1A songbird with a strong sharply hooked bill, often impaling its prey of small birds, lizards, and insects on thorns.Also called butcher-bird
Family Laniidae: several genera and numerous species, especially in Africa, e.g. the great grey shrike (Lanius excubitor), of both Eurasia and North America‘Because their feet are not large or strong enough to hold prey, shrikes find a crotch in a tree, a thorn, or barbed wire to hang their prey on while they eat.’
- ‘The horned lizard Phrynosoma mcalli apparently uses the horns on its head to deter the shrike, a bird fond of impaling lizards on thorns or barbed wire for later consumption.’
- ‘Shrike babblers were originally described as shrikes, because of their hooked bill, but have been subsequently placed among babblers.’
- ‘Mice, other birds, and large insects form the bulk of the shrike's diet.’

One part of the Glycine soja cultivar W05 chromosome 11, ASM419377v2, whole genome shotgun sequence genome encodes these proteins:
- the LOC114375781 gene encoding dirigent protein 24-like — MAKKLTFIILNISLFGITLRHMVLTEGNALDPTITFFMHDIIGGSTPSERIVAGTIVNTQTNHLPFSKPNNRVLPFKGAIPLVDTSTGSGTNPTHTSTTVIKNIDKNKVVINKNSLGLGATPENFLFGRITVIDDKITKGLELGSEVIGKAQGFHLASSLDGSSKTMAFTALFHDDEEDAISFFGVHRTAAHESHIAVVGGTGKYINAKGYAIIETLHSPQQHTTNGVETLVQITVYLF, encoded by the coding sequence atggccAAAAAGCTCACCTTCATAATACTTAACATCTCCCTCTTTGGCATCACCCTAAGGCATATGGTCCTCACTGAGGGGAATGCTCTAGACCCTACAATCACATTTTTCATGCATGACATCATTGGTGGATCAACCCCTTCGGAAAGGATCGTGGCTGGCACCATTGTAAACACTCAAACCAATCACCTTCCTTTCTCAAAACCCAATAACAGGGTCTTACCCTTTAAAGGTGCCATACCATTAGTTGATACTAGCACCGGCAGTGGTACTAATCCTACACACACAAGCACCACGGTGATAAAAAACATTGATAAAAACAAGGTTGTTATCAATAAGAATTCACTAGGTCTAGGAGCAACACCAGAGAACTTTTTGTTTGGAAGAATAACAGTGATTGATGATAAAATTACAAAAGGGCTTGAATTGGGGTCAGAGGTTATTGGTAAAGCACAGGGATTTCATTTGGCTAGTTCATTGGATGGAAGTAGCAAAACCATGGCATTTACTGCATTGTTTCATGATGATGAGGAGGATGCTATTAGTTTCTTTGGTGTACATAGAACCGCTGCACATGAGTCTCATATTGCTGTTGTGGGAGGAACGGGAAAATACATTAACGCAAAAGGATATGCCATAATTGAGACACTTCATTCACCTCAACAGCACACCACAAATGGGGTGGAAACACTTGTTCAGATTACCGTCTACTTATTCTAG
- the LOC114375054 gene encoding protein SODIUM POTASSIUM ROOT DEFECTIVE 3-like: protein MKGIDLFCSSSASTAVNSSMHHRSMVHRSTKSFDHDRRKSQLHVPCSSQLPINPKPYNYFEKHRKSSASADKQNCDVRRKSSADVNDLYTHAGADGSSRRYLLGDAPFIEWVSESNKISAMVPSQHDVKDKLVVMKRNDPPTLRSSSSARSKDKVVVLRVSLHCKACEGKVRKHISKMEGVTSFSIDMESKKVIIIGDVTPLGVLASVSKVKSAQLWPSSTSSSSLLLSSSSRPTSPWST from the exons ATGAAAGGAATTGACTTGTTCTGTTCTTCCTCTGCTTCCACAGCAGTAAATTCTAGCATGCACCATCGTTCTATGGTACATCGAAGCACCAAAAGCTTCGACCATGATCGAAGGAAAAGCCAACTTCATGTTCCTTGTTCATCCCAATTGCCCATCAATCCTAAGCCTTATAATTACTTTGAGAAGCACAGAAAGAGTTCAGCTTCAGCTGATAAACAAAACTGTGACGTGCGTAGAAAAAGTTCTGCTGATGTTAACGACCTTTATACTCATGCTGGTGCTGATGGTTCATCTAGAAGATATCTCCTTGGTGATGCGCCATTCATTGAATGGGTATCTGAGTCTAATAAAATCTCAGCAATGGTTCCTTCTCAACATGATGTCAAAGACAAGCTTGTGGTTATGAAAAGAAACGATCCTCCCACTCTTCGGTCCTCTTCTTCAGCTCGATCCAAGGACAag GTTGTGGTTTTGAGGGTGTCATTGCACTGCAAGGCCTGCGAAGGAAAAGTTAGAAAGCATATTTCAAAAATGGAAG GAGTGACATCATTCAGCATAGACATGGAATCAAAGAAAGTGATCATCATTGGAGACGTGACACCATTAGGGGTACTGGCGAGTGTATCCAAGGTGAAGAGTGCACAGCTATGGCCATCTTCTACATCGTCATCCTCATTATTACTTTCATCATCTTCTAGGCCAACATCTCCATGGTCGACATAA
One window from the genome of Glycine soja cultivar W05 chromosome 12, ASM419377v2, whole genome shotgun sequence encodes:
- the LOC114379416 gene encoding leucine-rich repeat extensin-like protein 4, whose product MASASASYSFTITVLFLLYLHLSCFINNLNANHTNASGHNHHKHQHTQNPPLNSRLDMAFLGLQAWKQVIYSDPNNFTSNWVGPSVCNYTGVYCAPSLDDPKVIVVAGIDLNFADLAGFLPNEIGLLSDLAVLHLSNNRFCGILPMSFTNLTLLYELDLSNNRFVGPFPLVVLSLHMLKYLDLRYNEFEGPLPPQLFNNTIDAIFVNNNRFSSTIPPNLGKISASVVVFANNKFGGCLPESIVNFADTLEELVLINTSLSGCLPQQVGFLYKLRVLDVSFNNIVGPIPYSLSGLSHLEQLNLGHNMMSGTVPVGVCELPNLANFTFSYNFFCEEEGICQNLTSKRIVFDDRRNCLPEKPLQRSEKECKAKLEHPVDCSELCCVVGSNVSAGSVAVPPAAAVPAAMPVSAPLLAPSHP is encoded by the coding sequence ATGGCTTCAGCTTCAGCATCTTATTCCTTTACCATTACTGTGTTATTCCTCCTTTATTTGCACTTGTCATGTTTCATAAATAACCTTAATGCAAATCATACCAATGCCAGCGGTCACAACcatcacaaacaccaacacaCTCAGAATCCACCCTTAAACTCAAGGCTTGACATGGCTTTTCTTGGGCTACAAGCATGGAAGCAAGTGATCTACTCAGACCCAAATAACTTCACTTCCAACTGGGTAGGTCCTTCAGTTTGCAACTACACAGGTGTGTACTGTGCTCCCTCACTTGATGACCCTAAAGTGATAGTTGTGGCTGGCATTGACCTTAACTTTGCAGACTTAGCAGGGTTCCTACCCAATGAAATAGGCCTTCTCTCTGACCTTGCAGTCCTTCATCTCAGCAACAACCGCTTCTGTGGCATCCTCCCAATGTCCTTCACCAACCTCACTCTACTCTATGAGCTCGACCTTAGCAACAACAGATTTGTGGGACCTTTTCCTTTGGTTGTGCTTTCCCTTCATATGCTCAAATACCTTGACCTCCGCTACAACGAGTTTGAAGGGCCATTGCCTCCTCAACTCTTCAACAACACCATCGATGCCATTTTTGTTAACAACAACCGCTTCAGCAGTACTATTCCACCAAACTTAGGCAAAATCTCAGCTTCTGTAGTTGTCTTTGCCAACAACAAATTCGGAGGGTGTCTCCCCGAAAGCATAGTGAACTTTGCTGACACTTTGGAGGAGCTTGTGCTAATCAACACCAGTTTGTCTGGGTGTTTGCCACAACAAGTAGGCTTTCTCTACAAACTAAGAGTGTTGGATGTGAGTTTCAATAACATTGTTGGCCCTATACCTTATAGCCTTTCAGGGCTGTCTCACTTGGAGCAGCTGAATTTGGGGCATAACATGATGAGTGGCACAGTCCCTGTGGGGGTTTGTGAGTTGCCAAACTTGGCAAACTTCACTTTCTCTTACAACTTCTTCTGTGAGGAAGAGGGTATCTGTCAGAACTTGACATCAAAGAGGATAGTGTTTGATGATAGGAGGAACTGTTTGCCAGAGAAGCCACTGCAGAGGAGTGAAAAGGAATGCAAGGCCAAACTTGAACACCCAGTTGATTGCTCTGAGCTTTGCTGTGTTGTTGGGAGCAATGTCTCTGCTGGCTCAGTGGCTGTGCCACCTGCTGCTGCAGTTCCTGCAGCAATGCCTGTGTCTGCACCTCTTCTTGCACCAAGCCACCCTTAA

- ‘The shrike had pinned smaller birds on the tree's black thorns and the sun had stripped them of their feathers.’
- ‘Male shrikes in Israel's Negev Desert impale snails and nest-building materials onto thorns to attract mates.’
- ‘Birds such as grouse, crows, quail, partridge, nightjars, cuckoos, shrikes, larks, pipits, merlins, harriers, kestrels and buzzards would all have been seen.’
- ‘The bees have come in swarms to suck scant drops of water from the ground under the garden tap, fighting with doves, pigeons, weavers and a family of shrikes for the last few thirst-quenching diamonds.’
- 1.1Used in names of birds of other families that are similar to the shrike, e.g. cuckoo-shrike, pepper-shrike.
Mid 16th century perhaps related to Old English scrīc ‘thrush’ and Middle Low German schrīk ‘corncrake’, of imitative origin.